BCA SKYLAB: Technology assessment of Electrochromic glazing for energy efficiency, thermal and visual comfort

BCA SKYLAB: Technology assessment of Electrochromic glazing for energy efficiency, thermal and visual comfort

The Energy Research Institute at Nanyang Technological University (ERI@N) conducted a full-scale real-world laboratory test on Halio electrochromic glazing (EC) technology or known as smart-tinting glass at the BCA SkyLab in 2018. The test aimed to understand Halio’s impact on glare control, occupant comfort and energy consumption in comparison with traditional high-grade low-E coated glass and shut blinds, and was part of a larger study on air-conditioning systems and auto-dimming LED lights.

The test results showed that Halio’s EC technology, as a facade, outperformed traditional low-E coated glass with indoor blinds in three areas: avoiding glare, improving thermal comfort and achieving energy savings from lighting. The test benefitted from the advanced testing capabilities offered by SkyLab, such as its rotatable platform, integrated plug-n-play function, and its dual-chamber design with a test room and reference room for comparison testing.

Visual comfort: glare protection

The test showed that Halio eliminated 100 per cent of glare at the occupant’s viewing position and even in its darkest state, remained transparent to provide an undisrupted view of the outside environment. Conversely, the reference room with low-E double glazing and retracted blinds had shown three hours of intolerable glare and 1.25 hours of disturbing glare during office hours 9am to 6pm in a typical sunny day.

Such glare would prompt manual blinds to be lowered to combat the glare but typically are never raised again when the source of glare disappears. In fact, large offices in the tropics are usually fit with low-E glass and shut blinds, keeping out the view in many cases. EC technology now allows the benefits of visual comfort while keeping the natural view and daylight.

Thermal comfort: Keeping cool 24/7

The test room equipped with Halio delivered a comfortable thermal environment at 95 per cent of the time, compared to 75 per cent - 78 per cent for that with low-E double-glazed glass with retracted and closed blinds, respectively. While thermal comfort is usually maintained with low-e glass and shut blinds in the tropics, EC technology improves thermal comfort by reducing heat gain through tinting of the façade.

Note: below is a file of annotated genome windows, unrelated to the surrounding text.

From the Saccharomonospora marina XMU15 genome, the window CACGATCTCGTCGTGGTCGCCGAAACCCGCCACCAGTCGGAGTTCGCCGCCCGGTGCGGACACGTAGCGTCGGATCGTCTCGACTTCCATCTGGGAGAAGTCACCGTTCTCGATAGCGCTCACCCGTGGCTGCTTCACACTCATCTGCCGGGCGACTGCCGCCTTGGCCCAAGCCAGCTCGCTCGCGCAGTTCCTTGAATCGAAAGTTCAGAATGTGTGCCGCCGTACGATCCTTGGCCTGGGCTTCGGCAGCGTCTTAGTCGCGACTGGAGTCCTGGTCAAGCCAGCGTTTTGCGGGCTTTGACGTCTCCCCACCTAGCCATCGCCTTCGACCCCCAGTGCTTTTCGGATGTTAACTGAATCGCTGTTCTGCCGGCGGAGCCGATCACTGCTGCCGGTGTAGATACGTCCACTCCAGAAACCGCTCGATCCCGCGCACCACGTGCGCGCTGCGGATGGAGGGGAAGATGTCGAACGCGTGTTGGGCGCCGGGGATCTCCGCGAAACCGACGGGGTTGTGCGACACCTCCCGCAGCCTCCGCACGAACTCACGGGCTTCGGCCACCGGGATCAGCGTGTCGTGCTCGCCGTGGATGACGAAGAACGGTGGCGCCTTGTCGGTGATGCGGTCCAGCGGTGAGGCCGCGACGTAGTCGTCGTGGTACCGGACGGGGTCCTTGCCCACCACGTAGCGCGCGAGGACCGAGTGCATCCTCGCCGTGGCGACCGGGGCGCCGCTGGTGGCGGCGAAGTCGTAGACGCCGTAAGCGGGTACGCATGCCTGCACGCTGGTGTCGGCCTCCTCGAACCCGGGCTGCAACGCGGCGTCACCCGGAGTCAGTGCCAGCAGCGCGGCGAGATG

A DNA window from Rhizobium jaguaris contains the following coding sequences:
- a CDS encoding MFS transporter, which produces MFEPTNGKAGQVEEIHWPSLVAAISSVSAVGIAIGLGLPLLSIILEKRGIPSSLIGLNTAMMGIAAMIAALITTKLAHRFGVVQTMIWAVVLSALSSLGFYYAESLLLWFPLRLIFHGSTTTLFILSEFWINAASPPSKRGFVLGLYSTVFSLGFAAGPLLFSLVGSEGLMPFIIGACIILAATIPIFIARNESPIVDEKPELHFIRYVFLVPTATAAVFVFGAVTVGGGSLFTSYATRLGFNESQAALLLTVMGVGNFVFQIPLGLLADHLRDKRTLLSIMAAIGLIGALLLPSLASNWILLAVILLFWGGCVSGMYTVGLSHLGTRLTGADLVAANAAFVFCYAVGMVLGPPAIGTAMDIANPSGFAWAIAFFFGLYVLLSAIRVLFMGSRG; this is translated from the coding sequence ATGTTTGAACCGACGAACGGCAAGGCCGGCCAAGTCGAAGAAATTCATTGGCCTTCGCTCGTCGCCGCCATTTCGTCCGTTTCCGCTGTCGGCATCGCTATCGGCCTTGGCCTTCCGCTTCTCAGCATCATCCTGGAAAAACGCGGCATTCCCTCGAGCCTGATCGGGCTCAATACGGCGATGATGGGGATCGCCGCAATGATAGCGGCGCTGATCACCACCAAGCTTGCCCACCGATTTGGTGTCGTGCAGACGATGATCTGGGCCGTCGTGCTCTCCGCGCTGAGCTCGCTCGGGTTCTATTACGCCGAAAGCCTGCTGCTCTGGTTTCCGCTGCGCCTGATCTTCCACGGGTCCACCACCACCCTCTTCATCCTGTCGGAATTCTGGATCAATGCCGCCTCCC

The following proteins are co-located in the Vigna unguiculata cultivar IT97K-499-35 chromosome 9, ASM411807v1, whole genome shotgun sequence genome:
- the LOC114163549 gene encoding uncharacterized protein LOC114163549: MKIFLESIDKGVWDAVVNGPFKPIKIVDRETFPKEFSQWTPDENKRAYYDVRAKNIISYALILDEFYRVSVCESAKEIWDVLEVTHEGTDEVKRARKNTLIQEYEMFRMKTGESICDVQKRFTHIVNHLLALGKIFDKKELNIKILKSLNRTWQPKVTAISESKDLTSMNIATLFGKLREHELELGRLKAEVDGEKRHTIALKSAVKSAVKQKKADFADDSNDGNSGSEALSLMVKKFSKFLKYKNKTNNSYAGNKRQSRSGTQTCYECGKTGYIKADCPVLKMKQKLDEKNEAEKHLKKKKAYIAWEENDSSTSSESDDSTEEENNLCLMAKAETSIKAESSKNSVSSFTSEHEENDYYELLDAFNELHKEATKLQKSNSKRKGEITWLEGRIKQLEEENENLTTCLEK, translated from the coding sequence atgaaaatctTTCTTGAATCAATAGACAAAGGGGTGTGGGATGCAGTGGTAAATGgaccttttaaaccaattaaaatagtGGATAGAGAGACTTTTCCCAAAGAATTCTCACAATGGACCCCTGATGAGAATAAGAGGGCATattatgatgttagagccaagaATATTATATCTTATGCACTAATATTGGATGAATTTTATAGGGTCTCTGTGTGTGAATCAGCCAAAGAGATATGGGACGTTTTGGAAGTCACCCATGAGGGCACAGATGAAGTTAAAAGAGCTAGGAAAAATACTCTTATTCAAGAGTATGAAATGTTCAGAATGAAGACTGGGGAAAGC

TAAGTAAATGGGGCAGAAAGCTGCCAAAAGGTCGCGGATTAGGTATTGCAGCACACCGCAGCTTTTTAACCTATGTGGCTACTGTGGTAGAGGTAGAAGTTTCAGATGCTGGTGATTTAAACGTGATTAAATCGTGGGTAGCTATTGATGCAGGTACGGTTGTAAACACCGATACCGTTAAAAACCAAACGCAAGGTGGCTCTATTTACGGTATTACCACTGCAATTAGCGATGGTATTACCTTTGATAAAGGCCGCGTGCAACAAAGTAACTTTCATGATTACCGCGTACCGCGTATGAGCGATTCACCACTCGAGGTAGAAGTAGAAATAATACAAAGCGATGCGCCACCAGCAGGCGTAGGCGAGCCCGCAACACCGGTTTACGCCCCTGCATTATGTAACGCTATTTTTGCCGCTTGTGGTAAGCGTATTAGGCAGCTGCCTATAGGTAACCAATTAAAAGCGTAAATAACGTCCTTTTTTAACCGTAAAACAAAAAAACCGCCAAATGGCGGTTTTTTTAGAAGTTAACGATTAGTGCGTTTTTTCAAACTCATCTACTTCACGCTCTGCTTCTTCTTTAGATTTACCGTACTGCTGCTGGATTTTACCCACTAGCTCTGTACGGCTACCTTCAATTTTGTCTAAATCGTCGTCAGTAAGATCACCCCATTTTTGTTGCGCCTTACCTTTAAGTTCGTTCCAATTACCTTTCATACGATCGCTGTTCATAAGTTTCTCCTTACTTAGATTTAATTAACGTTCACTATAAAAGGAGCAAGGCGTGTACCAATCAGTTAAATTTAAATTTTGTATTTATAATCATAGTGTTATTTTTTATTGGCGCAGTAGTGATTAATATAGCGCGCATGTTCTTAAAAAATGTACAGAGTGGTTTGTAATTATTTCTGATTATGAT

Energy Savings: Less need for artificial lighting, more energy savings potential

The room with Halio consumed 17 per cent to 25 per cent less energy from lighting in the West and North-facing, respectively, as compared to the room with the low-E double-glazed glass with closed blinds. As Halio can adjust to natural light situations in both excessive glare and gloomier weather, the smart-tinting windows provide occupants not only with more natural light, but also reduce the need for artificial lighting.

In this extensive laboratory study, Halio and traditional low-E coated glass with indoor blinds were installed in SkyLab’s two identical rooms next to each other. Each of the 43 square metre room was designed to mimic a typical office space, with each office fitted with four workstations and high-precision laboratory-grade sensors.

The testing facility was installed in the BCA SkyLab and mounted on a rotatable platform to test the facades in two orientations: North and West, which represent the majority of buildings in Singapore. Testing was conducted for two weeks in February 2018, out of which six days of similar weather conditions were selected to analyse from the two rooms include energy consumption, heat gain, weather, and comfort.

Buildings and building construction sectors account for 36 per cent of global energy consumption[1] while facades account for almost 50 per cent of the thermal loads in buildings in the tropics.[2] In Singapore, the building sector is responsible for more than one-third of the nation’s total electricity consumption with almost half of total energy usage attributed to office buildings. To address this, Singapore aims to green 80 per cent of its building stock by 2030 and reduce its emissions intensity by 36 per cent from 2005 levels by 2030.[3]

[1]Energy Efficiency: Buildings; The International Energy Agency, https://www.iea.org/topics/energyefficiency/buildings/

[2] Testing of building façade elements, including building-integrated PV systems (BIPV), Solar Energy Research Institute of Singapore, http://www.seris.sg/activities/Testing-of-building-elements.html

[3] Super Low Energy Building: Technology Roadmap, Building and Construction Authority, https://www.bca.gov.sg/GreenMark/others/SLE_Tech_Roadmap.pdf

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